Four words sum up the broad consensus from financial analysts with regard the escalating trade wars: “This can turn ugly…”
China responded overnight, to Trump’s first $50 billion volley (retaliatory or not) in the trade war, with what many are calling a warning shot with a targeted $3 billion set of tariffs on US products. Chatter about yuan devaluation (the ultimate next stage in the trade war) were stymied as PBOC fixed modestly lower and offshore yuan is bouncing back a little.
However, broadly-speaking, none of this is positive and The FT provides a quick roundup of what analysts are saying about the brewing trade war between the world’s two largest economies.
ING Asia Pacific chief economist Robert Carnell:
If the tariffs go ahead as planned, then we believe China will retaliate. It is impossible to imagine that they cannot. And then we expect the US to retaliate further.
This can turn ugly on a global scale very quickly. And synchronous global growth or not, markets are right to be pricing in a more subdued outlook.
Although this trade dispute is largely a US-China one, it has the potential to embroil much of the Asian region.
ANZ economists Raymond Yeung and Daniel Wilson:
Chinese authorities will stand firm as an advocate for globalisation but will respond to the US’s announcement on a bilateral basis. It will not devalue its currency.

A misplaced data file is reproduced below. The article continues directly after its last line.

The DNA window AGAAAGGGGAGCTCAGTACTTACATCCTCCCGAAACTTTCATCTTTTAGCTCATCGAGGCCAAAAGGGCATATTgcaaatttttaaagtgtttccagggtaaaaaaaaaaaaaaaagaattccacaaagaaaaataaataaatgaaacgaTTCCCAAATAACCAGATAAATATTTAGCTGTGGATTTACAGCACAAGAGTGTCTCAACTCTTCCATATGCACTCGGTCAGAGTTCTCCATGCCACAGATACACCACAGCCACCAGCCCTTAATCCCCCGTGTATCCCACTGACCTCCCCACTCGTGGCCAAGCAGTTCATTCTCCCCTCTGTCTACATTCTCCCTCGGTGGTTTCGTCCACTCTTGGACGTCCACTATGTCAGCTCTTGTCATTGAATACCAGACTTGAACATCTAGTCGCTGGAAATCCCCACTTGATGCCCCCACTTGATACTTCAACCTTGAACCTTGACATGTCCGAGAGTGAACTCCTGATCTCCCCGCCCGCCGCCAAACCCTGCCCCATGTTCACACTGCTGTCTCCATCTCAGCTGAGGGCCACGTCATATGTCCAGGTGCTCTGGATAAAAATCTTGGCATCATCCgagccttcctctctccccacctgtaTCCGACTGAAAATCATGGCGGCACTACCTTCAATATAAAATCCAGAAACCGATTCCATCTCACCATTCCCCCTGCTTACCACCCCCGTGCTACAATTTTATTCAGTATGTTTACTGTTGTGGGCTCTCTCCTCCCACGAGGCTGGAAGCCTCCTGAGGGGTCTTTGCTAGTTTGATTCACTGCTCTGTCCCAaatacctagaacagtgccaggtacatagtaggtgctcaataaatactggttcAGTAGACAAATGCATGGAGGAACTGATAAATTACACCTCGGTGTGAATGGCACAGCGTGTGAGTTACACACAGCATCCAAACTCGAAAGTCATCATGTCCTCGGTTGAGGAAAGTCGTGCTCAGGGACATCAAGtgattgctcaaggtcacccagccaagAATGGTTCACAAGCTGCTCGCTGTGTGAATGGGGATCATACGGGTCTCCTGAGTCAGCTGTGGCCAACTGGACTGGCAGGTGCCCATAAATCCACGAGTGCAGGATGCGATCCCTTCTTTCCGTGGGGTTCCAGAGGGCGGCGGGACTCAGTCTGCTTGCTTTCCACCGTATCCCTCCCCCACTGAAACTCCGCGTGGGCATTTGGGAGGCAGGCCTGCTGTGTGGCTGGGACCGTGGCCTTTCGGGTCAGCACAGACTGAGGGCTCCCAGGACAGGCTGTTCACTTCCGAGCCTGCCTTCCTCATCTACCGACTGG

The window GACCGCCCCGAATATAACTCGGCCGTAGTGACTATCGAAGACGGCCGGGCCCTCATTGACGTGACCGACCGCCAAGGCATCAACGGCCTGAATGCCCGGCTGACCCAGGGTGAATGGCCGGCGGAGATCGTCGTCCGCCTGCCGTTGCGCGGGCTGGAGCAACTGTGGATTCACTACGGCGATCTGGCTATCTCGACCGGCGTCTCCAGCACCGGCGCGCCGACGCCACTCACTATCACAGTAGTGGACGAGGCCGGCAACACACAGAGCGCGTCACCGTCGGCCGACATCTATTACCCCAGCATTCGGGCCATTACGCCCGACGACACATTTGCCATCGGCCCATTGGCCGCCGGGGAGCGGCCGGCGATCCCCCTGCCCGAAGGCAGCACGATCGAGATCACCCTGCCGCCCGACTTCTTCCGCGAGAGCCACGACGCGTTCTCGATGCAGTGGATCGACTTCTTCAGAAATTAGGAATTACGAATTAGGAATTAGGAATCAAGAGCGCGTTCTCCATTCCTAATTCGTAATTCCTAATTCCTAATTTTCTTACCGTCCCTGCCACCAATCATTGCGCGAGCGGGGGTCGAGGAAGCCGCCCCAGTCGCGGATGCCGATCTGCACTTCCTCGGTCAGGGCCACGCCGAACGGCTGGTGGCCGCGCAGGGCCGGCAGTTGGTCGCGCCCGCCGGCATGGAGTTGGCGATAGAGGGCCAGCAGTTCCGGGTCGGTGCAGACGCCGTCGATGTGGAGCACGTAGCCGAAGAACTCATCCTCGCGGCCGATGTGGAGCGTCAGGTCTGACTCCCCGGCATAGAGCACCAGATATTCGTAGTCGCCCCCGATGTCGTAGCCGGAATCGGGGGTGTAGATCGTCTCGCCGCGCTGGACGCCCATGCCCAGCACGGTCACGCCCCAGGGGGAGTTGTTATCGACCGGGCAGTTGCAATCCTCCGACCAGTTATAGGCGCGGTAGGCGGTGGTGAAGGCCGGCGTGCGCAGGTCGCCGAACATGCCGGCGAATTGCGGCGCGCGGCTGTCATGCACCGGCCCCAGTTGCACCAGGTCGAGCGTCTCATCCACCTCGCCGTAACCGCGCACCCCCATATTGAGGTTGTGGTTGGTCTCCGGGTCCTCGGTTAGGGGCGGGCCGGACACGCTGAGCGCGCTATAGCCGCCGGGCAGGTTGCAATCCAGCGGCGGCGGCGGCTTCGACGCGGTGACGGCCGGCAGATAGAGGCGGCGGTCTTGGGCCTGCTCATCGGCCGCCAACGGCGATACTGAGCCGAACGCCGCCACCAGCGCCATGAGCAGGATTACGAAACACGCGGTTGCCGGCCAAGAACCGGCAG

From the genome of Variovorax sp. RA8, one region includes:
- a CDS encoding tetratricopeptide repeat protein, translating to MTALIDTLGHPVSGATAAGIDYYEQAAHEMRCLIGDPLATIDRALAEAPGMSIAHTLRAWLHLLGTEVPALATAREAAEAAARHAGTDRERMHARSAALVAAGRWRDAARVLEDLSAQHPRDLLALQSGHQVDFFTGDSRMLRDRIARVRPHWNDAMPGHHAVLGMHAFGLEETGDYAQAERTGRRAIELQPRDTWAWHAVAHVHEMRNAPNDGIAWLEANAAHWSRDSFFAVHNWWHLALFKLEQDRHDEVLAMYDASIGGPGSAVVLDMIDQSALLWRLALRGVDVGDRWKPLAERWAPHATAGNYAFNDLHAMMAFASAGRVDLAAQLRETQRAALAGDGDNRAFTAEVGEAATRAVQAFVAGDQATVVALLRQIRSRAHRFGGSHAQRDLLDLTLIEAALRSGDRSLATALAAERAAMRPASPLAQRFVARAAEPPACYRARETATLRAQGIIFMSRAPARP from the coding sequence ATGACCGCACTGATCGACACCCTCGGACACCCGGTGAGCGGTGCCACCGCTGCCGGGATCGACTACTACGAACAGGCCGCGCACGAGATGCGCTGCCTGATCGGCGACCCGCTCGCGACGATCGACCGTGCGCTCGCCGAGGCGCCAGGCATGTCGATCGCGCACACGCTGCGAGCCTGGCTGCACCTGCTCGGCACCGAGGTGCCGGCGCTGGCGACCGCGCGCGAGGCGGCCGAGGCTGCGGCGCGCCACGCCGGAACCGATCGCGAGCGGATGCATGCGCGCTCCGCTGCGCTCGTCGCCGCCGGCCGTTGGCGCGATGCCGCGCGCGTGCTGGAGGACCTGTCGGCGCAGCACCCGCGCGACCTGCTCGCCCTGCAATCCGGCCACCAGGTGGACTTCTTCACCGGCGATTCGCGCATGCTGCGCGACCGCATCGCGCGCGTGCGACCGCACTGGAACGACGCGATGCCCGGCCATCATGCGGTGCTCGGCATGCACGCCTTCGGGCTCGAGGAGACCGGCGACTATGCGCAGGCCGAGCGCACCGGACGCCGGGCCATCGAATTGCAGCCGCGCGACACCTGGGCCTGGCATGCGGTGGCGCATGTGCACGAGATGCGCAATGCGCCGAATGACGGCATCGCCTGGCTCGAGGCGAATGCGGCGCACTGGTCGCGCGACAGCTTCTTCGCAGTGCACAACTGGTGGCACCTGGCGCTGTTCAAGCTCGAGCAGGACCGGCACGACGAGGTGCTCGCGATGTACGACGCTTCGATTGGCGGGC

Although the face value of the US tariff will be small, President Trump may push other countries to take sides, resulting in a divided world. The scale of the trade war would be broadened. This is the biggest risk lying ahead.
Our major worry is whether President Trump’s tactical approach will spill over to the rest of the world. He deliberately relates trade measures to foreign policy.
JPMorgan Asset Management global market strategist Hannah Anderson:
The equity market will bear the brunt of the market reactions. Most impacted will be the US, Korea, and Taiwan as companies domiciled in these markets make up a significant portion of the global production chain of Chinese exports.
The effects are likely to be felt more strongly in the US and increase in both consumer and producer prices. Exports are extremely important to the Chinese economy, but have been trending less so in recent years and the U.S. has been shrinking as a share of China’s export market.
Other than the potential modest inflationary impact on U.S. consumer prices, which could bias the Fed toward a more hawkish stance, impact in the bond market is like to be limited.
The Economist Intelligence Unit global chief economist Simon Baptist:
The initial list of products proposed by China should be seen as a minimum opening retaliation, showing that China will prefer to keep any trade war contained and within World Trade Organisation parameters, but it has clearly left the door open to expand these if US actions escalate.
Excluding consumer goods such as iPhones from the tariffs won’t protect US consumers from price increases. China is so integral to global supply chains for many products that a good portion – but not all – of the tariff impact will be passed onto US consumers.
China’s swift response to Trump’s tariff announcement and the departure of national security adviser HR McMaster from the White House “seem to have been the last straws” for the dollar against the yen, Westpac senior currency strategist Sean Callow said, adding that the break through the ¥105 mark was “disturbing”.
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Put another way – more to come!